Google and the data they collect
To understand a bit more about how online tracking works and why we should stop it, let’s take a look at Google, the biggest tracking company online.
Google makes the largest ad revenue worldwide. Its services – search, browser, email, maps, etc. – are used by billions of people every day, and each person is being tracked.
Do you use Google maps? Then Google knows every place you’ve been to, how long it took you to get there and how long you stayed. You can see your own data here.
Google knows everything you’ve searched for. Google stores your search history unless you delete it. But you must make sure to delete it in your Google Settings, not just your phone history, for example. Click here to see your own data.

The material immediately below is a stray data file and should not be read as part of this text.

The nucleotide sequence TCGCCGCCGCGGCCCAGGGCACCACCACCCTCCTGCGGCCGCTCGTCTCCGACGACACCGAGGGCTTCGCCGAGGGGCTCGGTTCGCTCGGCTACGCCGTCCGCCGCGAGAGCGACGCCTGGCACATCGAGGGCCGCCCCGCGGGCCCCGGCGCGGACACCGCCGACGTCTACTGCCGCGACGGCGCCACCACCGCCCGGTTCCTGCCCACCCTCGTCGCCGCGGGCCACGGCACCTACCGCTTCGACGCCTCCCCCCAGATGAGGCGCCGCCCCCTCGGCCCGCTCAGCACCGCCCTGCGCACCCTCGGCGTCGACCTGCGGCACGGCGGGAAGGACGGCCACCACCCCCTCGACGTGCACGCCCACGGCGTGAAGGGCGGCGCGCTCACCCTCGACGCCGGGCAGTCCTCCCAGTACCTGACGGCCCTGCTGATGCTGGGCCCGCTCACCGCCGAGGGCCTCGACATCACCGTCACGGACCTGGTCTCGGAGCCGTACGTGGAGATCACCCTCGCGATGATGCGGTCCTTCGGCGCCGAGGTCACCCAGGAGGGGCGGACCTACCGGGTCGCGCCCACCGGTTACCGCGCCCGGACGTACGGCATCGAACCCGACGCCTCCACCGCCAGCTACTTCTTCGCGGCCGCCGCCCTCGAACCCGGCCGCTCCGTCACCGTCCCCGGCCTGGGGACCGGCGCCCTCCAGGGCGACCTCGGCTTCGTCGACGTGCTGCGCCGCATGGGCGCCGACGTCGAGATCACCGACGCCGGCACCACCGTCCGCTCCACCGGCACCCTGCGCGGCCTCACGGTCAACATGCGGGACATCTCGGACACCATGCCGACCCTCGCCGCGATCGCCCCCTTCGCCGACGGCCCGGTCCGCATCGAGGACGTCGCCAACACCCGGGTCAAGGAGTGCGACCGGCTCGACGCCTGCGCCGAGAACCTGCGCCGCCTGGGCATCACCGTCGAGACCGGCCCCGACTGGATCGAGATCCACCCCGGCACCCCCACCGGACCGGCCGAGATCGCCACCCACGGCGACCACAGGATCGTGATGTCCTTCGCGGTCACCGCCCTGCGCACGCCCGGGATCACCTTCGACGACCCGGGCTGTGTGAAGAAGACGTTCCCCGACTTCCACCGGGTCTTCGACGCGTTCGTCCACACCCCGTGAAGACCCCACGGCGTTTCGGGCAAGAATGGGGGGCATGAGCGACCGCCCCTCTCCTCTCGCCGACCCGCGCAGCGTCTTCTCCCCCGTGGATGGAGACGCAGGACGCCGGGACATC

PlayStore, YouTube, Gmail, Google Translate, tracking possibilities for Google are endless. Google knows what apps you use, when you use them, who you communicate with. With all that information combined, Google knows whether you are conservative or liberal, whether you are Christian, Jewish or Muslim, whether you are open-minded or not. This makes it easy for Google to create an advertisement profile about you.
Google Analytics & advertisements
The top five most common website tracking tools are all owned by Google. Websites use these tools – provided for free by Google – to track their users. This gives Google even more data about everyone using the internet.
For example, Google Analytics, which is also used for targeted advertisement, was found on almost 70 percent of websites by a study done by the Princeton University. DoubleClick, dedicated ad-serving system from Google, was found on close to 50 percent of websites.